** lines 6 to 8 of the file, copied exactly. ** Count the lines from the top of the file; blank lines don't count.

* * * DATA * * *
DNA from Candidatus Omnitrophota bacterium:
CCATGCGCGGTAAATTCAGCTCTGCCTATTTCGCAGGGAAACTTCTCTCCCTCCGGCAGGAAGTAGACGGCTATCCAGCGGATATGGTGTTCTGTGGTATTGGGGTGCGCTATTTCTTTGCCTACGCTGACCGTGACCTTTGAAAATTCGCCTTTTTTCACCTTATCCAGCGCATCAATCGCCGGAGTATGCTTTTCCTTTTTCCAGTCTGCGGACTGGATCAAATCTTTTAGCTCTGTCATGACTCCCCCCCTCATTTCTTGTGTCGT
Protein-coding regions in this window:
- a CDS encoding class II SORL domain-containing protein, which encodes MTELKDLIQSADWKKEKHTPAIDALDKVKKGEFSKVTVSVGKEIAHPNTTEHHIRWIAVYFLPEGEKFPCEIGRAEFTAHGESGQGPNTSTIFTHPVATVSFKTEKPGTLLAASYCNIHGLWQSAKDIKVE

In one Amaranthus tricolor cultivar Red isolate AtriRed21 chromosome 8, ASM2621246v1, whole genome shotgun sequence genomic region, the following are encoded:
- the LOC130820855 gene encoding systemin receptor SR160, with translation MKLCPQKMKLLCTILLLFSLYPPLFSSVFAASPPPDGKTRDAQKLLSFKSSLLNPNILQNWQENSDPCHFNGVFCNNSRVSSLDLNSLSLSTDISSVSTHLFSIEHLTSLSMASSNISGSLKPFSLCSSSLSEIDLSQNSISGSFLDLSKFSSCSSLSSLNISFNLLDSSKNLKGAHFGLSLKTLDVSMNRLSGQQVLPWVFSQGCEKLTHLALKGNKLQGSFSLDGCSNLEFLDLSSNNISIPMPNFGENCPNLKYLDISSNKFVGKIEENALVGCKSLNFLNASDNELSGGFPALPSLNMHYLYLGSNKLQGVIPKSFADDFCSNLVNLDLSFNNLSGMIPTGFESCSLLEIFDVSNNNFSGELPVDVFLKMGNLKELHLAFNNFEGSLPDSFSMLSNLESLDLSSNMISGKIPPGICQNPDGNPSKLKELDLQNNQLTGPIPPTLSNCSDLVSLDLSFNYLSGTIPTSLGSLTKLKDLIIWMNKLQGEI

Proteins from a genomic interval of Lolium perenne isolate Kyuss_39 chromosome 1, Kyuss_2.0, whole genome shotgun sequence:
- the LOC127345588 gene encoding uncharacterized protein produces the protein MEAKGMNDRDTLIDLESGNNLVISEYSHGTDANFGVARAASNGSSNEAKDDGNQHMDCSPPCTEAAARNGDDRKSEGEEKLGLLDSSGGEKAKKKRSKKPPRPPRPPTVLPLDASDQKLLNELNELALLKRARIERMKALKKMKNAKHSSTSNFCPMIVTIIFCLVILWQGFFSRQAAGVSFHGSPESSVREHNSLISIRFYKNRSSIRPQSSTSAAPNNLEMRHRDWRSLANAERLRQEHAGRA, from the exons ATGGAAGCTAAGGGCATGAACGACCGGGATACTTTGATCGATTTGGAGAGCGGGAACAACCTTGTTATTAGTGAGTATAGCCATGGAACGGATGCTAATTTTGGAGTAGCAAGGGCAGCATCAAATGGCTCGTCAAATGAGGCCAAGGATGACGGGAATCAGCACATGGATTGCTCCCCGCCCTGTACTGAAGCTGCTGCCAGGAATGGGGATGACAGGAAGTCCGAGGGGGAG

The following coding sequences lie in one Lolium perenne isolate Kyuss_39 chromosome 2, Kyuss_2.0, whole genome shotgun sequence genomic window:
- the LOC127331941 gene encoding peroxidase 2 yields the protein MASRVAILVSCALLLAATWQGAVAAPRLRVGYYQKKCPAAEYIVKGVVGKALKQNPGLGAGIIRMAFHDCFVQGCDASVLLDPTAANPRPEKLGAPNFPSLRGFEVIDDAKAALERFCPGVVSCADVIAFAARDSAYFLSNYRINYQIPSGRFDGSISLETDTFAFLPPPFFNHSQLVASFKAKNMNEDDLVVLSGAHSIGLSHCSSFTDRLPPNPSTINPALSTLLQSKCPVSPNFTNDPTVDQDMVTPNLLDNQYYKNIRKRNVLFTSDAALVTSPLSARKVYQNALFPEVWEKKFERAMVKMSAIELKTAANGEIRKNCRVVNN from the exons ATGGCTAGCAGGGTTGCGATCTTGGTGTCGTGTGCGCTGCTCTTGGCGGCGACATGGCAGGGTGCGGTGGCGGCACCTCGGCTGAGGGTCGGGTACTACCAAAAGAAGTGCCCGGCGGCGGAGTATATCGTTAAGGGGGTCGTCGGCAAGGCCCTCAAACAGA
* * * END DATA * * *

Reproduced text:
- the LOC130820855 gene encoding systemin receptor SR160, with translation MKLCPQKMKLLCTILLLFSLYPPLFSSVFAASPPPDGKTRDAQKLLSFKSSLLNPNILQNWQENSDPCHFNGVFCNNSRVSSLDLNSLSLSTDISSVSTHLFSIEHLTSLSMASSNISGSLKPFSLCSSSLSEIDLSQNSISGSFLDLSKFSSCSSLSSLNISFNLLDSSKNLKGAHFGLSLKTLDVSMNRLSGQQVLPWVFSQGCEKLTHLALKGNKLQGSFSLDGCSNLEFLDLSSNNISIPMPNFGENCPNLKYLDISSNKFVGKIEENALVGCKSLNFLNASDNELSGGFPALPSLNMHYLYLGSNKLQGVIPKSFADDFCSNLVNLDLSFNNLSGMIPTGFESCSLLEIFDVSNNNFSGELPVDVFLKMGNLKELHLAFNNFEGSLPDSFSMLSNLESLDLSSNMISGKIPPGICQNPDGNPSKLKELDLQNNQLTGPIPPTLSNCSDLVSLDLSFNYLSGTIPTSLGSLTKLKDLIIWMNKLQGEI

Proteins from a genomic interval of Lolium perenne isolate Kyuss_39 chromosome 1, Kyuss_2.0, whole genome shotgun sequence:
- the LOC127345588 gene encoding uncharacterized protein produces the protein MEAKGMNDRDTLIDLESGNNLVISEYSHGTDANFGVARAASNGSSNEAKDDGNQHMDCSPPCTEAAARNGDDRKSEGEEKLGLLDSSGGEKAKKKRSKKPPRPPRPPTVLPLDASDQKLLNELNELALLKRARIERMKALKKMKNAKHSSTSNFCPMIVTIIFCLVILWQGFFSRQAAGVSFHGSPESSVREHNSLISIRFYKNRSSIRPQSSTSAAPNNLEMRHRDWRSLANAERLRQEHAGRA, from the exons ATGGAAGCTAAGGGCATGAACGACCGGGATACTTTGATCGATTTGGAGAGCGGGAACAACCTTGTTATTAGTGAGTATAGCCATGGAACGGATGCTAATTTTGGAGTAGCAAGGGCAGCATCAAATGGCTCGTCAAATGAGGCCAAGGATGACGGGAATCAGCACATGGATTGCTCCCCGCCCTGTACTGAAGCTGCTGCCAGGAATGGGGATGACAGGAAGTCCGAGGGGGAG